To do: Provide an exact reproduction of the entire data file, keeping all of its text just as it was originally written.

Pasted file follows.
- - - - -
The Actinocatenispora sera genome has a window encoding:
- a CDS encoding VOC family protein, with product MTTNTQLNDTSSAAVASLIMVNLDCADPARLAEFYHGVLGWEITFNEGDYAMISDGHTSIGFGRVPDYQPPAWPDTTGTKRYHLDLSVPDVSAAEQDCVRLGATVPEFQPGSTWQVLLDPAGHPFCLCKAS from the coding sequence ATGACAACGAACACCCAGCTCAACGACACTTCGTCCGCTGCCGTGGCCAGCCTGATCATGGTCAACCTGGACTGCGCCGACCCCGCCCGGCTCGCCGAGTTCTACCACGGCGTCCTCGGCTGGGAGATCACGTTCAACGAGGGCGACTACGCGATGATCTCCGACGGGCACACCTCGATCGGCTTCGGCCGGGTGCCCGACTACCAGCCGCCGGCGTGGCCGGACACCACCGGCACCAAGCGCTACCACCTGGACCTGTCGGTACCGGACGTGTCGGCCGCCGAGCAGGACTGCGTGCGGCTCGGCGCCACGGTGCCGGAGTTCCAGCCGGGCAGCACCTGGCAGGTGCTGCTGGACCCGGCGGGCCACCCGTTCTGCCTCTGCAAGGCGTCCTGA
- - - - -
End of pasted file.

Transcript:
The Actinocatenispora sera genome has a window encoding:
- a CDS encoding VOC family protein, with product MTTNTQLNDTSSAAVASLIMVNLDCADPARLAEFYHGVLGWEITFNEGDYAMISDGHTSIGFGRVPDYQPPAWPDTTGTKRYHLDLSVPDVSAAEQDCVRLGATVPEFQPGSTWQVLLDPAGHPFCLCKAS from the coding sequence ATGACAACGAACACCCAGCTCAACGACACTTCGTCCGCTGCCGTGGCCAGCCTGATCATGGTCAACCTGGACTGCGCCGACCCCGCCCGGCTCGCCGAGTTCTACCACGGCGTCCTCGGCTGGGAGATCACGTTCAACGAGGGCGACTACGCGATGATCTCCGACGGGCACACCTCGATCGGCTTCGGCCGGGTGCCCGACTACCAGCCGCCGGCGTGGCCGGACACCACCGGCACCAAGCGCTACCACCTGGACCTGTCGGTACCGGACGTGTCGGCCGCCGAGCAGGACTGCGTGCGGCTCGGCGCCACGGTGCCGGAGTTCCAGCCGGGCAGCACCTGGCAGGTGCTGCTGGACCCGGCGGGCCACCCGTTCTGCCTCTGCAAGGCGTCCTGA